Hannes Paling

In my younger days as an apprentice I was actually a Ford fan, had a Ford Anglia fitted with a much modified 1600 cross flow Ford engine, complete with a set of 40 side-draft Weber carburettors from an Alfa Romeo and a Cortina GT (Circa 1965 if I remember correctly) front suspension and final drive. Despite all the modifications, it was difficult (and most of the time impossible) to beat the standard 1600 Alfa Romeos of the time, which enjoyed far better reliability despite their performance. Actually I hated them to tell the truth!

Then one day I saw a cutaway drawing of the Alfa Romeo engine. All the components (cams etc.) were in the right place, this is how all engines should have been built I thought, but I never owned one. Raising a family prevented me from owning one, Alfa Romeos in this country being always more expensive than other makes.

Years later our family vehicle was a VW Kombi 2.1 (Caravelle), as we loved the outdoors and did many trips to game parks, etc. Then this VW got stolen (they were very popular vehicles in the black taxi industry). So another one was purchased, but a year later the insurance informed me that they had recovered my previous VW and would I be interested in buying it back? To cut a long story short, I bought it back. A director of a company to whom I supply machined parts was looking for such a VW. Would I be interested in swapping him plus a cash adjustment, from his side, for a V8 Alfa Romeo he had in pieces? V8 Alfa? I asked, you must be mistaken sir, never heard of one. Yes it is a V8!

Now I was curious, arranged an appointment, there was this bare, newly repainted Montreal body with all the parts in buckets and boxes. The VW had a gearbox problem, so it was decided a straight swap would satisfy both parties. My first Montreal was safely in my garage in no time, knew nothing about it but the parts catalogue was a great help in identifying parts that were in boxes, the engine had been redone by a person I knew from the model airplane flying club. It was decided on his reputation to dismantle and reassemble, a good thing as valve gear on one bank was two teeth out, and the water pump had not been assembled correctly.

I got it running and had it just about finished, (there were quite a few small items missing on this car including the flywheel) when this ad in "Auto Trader" appeared: Alfa Montreal V8 for sale, the equivalent of about EUR 4000. I had a look at it, the car was complete nothing missing but the paintwork was not too good, decided to buy it too. I had to make up my mind quickly as his phone was ringing all the time about this car sale. Maybe it was his wife phoning him, to make it look as if there were ten or more buyers, maybe there were, I will never know, but I could not take the chance, as it had all the original parts like the gear knob, ignition key, radio blanking plate, to name a few, 42,000 km on clock, and seemed accident free, etc.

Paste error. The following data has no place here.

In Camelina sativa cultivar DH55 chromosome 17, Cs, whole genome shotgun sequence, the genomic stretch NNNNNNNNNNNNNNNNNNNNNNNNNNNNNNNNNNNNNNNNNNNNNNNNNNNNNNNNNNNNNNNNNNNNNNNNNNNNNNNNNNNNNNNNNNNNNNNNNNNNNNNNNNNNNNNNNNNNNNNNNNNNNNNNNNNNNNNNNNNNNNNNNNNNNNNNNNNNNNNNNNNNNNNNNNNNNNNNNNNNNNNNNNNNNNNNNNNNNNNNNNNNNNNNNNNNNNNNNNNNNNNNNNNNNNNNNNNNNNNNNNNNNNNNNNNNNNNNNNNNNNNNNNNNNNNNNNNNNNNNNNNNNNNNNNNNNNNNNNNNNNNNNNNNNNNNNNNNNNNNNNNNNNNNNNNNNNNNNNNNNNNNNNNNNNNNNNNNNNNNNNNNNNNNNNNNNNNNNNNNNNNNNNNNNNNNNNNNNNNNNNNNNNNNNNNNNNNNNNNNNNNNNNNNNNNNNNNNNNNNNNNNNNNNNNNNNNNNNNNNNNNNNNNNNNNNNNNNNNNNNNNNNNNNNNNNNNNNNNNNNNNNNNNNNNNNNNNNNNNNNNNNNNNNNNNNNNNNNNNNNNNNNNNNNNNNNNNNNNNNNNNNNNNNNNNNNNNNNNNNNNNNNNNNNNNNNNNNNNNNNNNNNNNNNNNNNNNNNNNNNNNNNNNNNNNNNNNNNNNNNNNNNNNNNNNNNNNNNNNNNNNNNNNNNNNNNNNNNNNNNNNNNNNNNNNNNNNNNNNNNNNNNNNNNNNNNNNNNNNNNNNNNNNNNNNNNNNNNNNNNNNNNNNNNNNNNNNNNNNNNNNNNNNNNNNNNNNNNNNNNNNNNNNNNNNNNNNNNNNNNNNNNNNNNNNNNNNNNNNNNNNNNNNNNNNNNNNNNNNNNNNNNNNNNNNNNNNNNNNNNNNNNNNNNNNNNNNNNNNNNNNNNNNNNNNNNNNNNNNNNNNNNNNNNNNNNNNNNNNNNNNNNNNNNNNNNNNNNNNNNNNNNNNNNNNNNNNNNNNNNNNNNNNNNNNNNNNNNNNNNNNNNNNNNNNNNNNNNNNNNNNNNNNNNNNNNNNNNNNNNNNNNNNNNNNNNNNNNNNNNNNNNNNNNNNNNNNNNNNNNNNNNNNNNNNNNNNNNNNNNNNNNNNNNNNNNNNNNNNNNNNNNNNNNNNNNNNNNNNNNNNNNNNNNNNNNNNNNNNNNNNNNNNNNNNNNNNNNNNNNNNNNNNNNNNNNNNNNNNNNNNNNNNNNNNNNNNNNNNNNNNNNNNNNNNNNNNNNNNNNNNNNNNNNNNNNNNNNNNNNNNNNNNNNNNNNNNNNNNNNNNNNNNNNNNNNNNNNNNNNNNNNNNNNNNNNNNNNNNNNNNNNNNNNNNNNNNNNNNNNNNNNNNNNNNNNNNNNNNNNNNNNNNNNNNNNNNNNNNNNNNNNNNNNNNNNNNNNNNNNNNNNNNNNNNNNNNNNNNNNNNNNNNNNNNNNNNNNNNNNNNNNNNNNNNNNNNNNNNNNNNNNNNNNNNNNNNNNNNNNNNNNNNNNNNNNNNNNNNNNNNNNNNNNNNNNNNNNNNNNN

I now realized that the first one I acquired did not have the correct tail lamps and that the moulding around the tail was missing. So I finally had an Alfa Romeo with that "excellent engine design" that caught my eye many years ago. All the best parts were transferred to Montreal 2 and the first one was sold to Peter Monk in Johannesburg. At this time I discovered Bruce Taylor's website, visitor 46,000 or there about on my first visit. The rest is history, repainting a few years later etc..

My daily vehicle is a BMW 330d. But owning and driving the Montreal still gives tremendous pleasure and satisfaction, especially in this country. Montreals being so scarce and having put so much labour of love into it to get it in the condition it is in today, it is unlikely to get sold soon. I do on average about 2000 km per year. It draws attention whereever I go, even had a few guys following me home to look at the car. A few guys know about the Montreal's existence but have never seen one in real life until this one. The majority don't know that such a car was ever built.

Various people have approached me with "how much?" and "anything has a price" with the intent of buying it, but having owned this one a mere ten years or so the answer is always "sorry, not interested". Wherever our local classic car club has an exhibition there is always a crowd around the Montreal, to the embarrassment of some other members specially MG owners. Thousands of pictures must exist of a previously unknown car judging by the number of pictures taken whenever I take the Montreal out to play.

So there you have my story of how I acquired a Montreal without looking for one - it crossed my path by chance!

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